The Transformation

by NorthStar

For me, the single most heart-wrenching moment ( and there are so, so many) of this last film is the final transformation of Frodo. To see the dessicated, near-death, defeated Frodo on the slopes of Mount Doom - to see the last pulse of energy that enabled him to stagger into the chamber of fire - to see his eyes widen, the last innocence fade away and his face take on the cruel, power-hungry look of Isildur - to see his utter helplessness as Sam frantically grabs for his hands to save him from the beyond heartbreaking. Its devastating. Even though you have watched the progression, even though you know what has happened to him, it doesn't matter. You feel the rawness of his very soul, what is left of it and it grates against yours until your eyes burn with tears that feel like they would scorch your cheeks if you let them come. It is pain and loss personified.

But when all is lost...Frodo remembers the Shire. He remembers the good of the world. He holds his dearest friend and companion to him and cries with him, though you are sure there must be no tears left in him. He is picked up and carried away, and he is floating, soaring like the bird that holds his life in its grasp. The wonder of the moment is nearly out of body; time, thought and memory is still.

Cold and pale, he lies, white upon white sheets. But then his eyes open and he smiles. And, oh, what a smile it is. He remembers how to laugh, how to feel to love.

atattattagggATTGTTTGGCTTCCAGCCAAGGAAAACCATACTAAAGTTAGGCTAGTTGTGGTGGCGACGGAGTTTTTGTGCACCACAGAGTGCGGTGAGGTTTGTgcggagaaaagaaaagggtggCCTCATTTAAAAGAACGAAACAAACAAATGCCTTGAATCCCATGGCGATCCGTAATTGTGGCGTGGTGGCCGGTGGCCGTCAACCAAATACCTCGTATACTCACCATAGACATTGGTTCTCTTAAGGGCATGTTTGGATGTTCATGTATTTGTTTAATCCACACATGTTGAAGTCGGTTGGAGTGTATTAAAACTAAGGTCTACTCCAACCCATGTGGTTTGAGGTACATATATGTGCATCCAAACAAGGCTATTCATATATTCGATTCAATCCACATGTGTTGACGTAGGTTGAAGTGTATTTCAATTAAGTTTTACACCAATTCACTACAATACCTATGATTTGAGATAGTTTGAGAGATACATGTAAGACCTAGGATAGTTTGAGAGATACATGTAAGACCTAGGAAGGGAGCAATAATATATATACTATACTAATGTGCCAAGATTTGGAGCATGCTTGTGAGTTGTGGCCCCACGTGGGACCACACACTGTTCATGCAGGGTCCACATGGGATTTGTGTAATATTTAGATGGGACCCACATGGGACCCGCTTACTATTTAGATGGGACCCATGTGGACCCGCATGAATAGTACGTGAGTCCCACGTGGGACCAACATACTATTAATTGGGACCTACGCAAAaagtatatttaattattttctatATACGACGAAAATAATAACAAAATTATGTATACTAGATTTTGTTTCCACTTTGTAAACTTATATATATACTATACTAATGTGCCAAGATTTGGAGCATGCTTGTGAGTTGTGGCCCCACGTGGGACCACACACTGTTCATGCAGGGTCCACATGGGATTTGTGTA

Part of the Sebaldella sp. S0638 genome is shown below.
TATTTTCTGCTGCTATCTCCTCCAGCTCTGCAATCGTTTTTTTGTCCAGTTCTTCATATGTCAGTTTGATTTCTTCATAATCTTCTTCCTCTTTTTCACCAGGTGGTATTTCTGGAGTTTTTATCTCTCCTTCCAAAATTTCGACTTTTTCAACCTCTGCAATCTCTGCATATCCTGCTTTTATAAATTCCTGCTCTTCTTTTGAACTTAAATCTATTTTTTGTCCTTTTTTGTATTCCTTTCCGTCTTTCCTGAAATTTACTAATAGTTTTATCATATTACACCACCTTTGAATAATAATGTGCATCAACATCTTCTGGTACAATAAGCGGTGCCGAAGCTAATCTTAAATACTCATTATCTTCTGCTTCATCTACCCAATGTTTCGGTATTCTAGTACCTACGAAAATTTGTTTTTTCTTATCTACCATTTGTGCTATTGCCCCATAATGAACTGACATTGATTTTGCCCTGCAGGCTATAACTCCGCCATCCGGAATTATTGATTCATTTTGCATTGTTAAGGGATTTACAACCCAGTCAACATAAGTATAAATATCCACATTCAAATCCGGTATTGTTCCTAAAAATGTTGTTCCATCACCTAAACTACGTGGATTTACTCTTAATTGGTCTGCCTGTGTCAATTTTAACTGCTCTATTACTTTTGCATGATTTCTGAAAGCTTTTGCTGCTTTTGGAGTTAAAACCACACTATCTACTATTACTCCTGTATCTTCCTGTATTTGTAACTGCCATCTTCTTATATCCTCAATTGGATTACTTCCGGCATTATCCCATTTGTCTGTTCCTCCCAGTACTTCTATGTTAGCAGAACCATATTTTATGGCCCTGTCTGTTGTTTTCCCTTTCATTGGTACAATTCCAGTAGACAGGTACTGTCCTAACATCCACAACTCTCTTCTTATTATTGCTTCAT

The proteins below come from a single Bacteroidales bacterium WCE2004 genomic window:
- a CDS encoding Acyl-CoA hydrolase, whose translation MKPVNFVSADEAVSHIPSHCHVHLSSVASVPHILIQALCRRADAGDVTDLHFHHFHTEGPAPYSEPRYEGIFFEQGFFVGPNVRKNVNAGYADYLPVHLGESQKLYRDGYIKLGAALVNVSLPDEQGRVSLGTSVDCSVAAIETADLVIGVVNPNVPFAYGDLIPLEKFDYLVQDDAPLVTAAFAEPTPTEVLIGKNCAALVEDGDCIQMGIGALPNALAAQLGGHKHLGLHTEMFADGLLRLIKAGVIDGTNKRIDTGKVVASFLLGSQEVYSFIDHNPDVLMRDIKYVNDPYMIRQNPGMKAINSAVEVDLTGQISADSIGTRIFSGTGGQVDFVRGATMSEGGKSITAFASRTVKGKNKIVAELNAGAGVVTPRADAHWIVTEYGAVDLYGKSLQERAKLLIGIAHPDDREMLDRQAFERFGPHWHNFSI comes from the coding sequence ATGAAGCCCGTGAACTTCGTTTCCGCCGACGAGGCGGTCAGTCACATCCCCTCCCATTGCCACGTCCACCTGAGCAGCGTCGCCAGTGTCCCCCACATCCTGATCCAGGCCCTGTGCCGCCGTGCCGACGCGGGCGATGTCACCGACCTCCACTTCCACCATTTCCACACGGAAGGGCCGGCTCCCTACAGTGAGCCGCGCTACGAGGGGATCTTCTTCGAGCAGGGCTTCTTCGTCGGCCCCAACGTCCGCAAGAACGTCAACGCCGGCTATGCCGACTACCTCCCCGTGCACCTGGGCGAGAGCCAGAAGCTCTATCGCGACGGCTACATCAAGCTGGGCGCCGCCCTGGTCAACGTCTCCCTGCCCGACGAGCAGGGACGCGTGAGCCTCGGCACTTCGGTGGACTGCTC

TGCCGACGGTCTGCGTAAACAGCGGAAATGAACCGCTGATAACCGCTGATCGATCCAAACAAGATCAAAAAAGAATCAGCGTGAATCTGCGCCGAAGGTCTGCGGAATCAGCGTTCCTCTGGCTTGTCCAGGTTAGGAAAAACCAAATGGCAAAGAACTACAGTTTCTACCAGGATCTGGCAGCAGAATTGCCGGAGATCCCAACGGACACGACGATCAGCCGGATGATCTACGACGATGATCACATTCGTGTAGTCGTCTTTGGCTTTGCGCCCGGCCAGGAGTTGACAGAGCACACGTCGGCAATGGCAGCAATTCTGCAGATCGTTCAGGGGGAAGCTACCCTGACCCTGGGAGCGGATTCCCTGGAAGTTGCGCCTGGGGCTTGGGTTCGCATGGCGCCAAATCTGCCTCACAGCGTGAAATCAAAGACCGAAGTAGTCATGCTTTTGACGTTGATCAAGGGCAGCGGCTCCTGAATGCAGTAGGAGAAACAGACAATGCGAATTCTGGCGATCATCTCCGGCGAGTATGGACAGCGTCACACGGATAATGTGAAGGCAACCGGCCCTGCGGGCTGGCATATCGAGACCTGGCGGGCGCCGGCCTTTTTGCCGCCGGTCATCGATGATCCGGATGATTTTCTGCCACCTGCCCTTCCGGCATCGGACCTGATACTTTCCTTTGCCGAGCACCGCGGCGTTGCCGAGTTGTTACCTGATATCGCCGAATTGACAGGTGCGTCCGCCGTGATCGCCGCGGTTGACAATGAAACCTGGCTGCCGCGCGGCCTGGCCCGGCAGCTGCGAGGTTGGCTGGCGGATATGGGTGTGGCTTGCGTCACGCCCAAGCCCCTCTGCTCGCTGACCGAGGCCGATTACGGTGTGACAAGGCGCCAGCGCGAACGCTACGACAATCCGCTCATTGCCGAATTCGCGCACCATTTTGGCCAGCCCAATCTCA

When the last ship comes to bear the last ringbearer away to a land where the pain can finally recede and he can once again be whole, his tenderness is an ache in itself. It is redemption, acceptance, sadness.

That last smile as he turns for one last look at Middle Earth and those whom he loves...Frodo is finally going home.

For the actor to accomplish all of this, with his heart glowing through those eyes....for us, the fans.


A response from Lothithil:

I think that if Frodo had stayed, he would have become a greater burden to his friends, who would not for a moment regret having to care for him, but he would feel guilty for not letting them get on with their lives.

Frodo was more than scarred, poisoned and maimed. Even as we saw the attachment that Bilbo still had to the Ring after its destruction, (excellently shown in the film, heartbreaking image in the wagon) Frodo felt that attachment even stronger, tho the Ring owned him for a shorter period of time, it had a stronger claim on him. When he failed to reject it, after all he had been through, the Ring claimed him wholly. And when the Ring was undone and he was free, he realized that a hole had been torn inside him, and it would never be filled again. Part of Frodo was destroyed with the Ring in that fiery place.

A great deed and a great sacrifice cannot be easily mended. If Frodo had been able to shrug it off and get on with life as if the Ring had never been, the Quest would have been reduced to a mere errand with a few inconvienient stops. I cannot rob this tale of that poignancy.

Happy I would be to see the Shire running with little Bagginses with Frodo's eyes, but happily-ever-afters only happen for the survivors. Frodo was a casualty, even though he walked away from the battlefield.